JORDAN v. BOGAN, 594 So.2d 104 (Ala. 1992)

JORDAN v. BOGAN, 594 So.2d 104 (Ala. 1992)
594 So.2d 104

Vera JORDAN, individually and as Mother of Johnnie Mae Jordan, a DeceasedMinor v. Ben BOGAN.

1901508.Supreme Court of Alabama.
February 21, 1992.

Appeal from the Jefferson Circuit Court, No. CV-89-1457, Claude B. Hughes, J.Page 105

Steven D. Tipler, Birmingham, for appellant.

Julian P. Hardy, Jr. and Robert B. Higgins of Pritchard, McCall and Jones, Birmingham, for appellee.

MADDOX, Justice.

The issue in this case is whether the trial court erred by refusing to admit testimony concerning the custom and practice regarding the speed observed on the street in question. We hold that the trial court did not err in refusing such testimony.

On October 20, 1988, at around 3:30 p.m., Johnnie Mae Jordan was injured by an automobile driven by Ben Bogan on Finley Boulevard in Birmingham, Alabama. She was attempting to cross the six-lane street with her sister, Carla Jordan, when she was hit by Bogan’s automobile. She died several days later.

Johnnie Mae’s mother, Vera Jordan, sued Bogan, alleging the wrongful death of her daughter. The jury found in favor of Bogan, and Vera appeals.

The parties agreed that, while there was a school crosswalk nearby, the girls crossed in the middle of the street and that Bogan was traveling within the posted speed limit of 50 miles per hour. However, there is conflicting testimony concerning the events of the accident. Carla Jordan testified that the girls were standing in the middle of the road upon a median when Bogan’s car jumped the median and hit Johnnie Mae Jordan. However, Bogan testified that the girls were in the process of crossing the street and that he hit the median in an attempt to avoid hitting them, but that, despite his efforts, Johnnie Mae walked into the front side of the car.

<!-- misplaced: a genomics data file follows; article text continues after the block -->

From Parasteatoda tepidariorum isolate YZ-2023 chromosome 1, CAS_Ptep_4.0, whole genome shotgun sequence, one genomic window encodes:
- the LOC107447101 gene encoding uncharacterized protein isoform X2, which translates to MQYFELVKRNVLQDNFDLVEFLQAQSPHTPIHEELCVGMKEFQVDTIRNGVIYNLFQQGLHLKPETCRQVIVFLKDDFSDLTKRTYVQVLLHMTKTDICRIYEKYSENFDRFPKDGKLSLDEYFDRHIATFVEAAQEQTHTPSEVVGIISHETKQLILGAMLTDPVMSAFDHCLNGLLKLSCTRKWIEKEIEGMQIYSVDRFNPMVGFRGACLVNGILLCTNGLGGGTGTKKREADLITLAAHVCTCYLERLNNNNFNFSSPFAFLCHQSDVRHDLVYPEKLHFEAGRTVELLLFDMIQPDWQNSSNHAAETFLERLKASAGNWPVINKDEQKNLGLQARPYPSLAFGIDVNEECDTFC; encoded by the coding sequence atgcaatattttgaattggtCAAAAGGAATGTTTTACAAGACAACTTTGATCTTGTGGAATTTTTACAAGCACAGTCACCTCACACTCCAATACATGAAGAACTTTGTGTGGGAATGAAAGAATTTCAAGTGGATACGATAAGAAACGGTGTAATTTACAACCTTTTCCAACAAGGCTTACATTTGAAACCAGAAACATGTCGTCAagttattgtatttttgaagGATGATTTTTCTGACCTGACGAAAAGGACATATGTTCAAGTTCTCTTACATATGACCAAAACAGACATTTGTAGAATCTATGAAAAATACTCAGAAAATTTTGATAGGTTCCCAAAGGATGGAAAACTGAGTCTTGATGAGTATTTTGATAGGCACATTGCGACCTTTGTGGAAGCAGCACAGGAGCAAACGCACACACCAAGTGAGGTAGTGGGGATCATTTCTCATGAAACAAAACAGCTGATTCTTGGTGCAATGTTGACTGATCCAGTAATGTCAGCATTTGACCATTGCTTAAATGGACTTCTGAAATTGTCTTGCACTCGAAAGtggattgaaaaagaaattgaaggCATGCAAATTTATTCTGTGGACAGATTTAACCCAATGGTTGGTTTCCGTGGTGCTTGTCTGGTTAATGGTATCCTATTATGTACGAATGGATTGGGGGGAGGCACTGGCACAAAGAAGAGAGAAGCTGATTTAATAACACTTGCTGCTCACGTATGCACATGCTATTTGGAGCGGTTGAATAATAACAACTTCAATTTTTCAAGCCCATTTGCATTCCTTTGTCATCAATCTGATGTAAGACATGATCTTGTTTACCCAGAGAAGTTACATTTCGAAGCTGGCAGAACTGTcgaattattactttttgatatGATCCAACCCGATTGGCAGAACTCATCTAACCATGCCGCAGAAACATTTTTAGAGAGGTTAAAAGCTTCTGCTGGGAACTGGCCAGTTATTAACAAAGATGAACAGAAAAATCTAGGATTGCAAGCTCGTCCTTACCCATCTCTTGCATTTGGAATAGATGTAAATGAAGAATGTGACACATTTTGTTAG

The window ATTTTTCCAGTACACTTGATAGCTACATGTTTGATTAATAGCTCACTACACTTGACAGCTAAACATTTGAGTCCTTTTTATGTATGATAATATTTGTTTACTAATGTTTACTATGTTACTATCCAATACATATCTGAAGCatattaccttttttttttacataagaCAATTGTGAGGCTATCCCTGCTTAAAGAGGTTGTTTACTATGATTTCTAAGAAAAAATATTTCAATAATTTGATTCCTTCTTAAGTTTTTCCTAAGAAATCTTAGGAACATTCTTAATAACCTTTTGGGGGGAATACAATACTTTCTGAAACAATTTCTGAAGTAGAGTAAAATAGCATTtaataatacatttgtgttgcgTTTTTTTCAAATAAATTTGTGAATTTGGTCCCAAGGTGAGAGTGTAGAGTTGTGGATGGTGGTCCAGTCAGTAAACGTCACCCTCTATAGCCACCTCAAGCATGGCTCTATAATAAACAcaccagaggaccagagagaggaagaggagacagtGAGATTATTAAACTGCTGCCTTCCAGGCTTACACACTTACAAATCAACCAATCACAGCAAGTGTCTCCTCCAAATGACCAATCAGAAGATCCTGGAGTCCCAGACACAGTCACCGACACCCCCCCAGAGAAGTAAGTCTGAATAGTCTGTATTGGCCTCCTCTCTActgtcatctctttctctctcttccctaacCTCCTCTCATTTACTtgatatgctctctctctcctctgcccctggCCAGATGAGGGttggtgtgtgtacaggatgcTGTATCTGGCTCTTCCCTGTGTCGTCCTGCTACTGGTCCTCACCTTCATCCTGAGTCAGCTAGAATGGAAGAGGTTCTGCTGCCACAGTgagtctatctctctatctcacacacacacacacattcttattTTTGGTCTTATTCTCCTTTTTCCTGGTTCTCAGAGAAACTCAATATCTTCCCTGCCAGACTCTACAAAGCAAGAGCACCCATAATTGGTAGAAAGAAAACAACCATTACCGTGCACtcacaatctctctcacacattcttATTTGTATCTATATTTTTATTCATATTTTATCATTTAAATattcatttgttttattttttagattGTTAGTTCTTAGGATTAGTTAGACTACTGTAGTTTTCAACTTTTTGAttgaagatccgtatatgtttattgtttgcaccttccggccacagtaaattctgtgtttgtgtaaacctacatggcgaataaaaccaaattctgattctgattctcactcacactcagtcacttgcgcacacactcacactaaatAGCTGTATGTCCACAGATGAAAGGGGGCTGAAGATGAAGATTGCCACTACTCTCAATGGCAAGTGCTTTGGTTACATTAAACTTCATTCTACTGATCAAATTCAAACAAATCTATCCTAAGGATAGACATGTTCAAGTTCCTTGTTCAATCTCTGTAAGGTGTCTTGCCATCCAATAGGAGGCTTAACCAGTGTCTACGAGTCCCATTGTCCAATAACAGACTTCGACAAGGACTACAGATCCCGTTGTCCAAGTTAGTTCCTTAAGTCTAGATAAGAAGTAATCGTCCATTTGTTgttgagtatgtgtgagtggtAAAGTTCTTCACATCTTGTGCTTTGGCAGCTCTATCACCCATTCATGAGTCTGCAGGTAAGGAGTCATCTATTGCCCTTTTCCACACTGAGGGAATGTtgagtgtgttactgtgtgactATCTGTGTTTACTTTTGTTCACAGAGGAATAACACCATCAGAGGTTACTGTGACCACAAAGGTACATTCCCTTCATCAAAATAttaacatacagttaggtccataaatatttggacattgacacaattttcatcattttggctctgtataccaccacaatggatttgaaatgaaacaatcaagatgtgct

During the trial, Vera tried, unsuccessfully, to admit the testimony of Marilyn Salter. Vera claimed that Salter would testify that the custom and practice of drivers traveling on Finley Boulevard, between 3:00 and 3:30 p.m., was to travel around 25 miles per hour. Vera argues that this testimony was admissible as evidence of “custom and practice,” as presented in McElroy’s Alabama Evidence, ? 84.01(4) (4th ed. 1991):

“Proof of the customs of others may be made only if the evidence warrants a finding of substantial similarity of circumstances between the actions of such other and the conduct of the party in the present litigation.”

In order for this testimony to be admissible, the custom must be observed under “substantially similar circumstances.” Upon careful review of the record, it is evident that Vera offered no proof concerning the similarity of circumstances of the day of the accident to those of any other day. Salter’s testimony is predicated on a nearby school letting out around 3:00 p.m. and there being a yellow caution light flashing. There was no evidence that school was even in session on the day of the accident, and the only evidence that the yellow lights were flashing that day was a stipulation by the parties that city business records indicated that the lights had beenPage 106
working several weeks before and several weeks after the accident.

Not only did the record reflect a lack of similarity of circumstances, but it showed that Salter would not testify that the custom and usage was to drive 25 miles per hour. Salter testified on voir dire that she did not know how fast other cars travelled the road and that she recalled that many trucks had traveled at least as fast as 50 to 55 miles per hour. Therefore, we find the plaintiff’s argument completely without merit.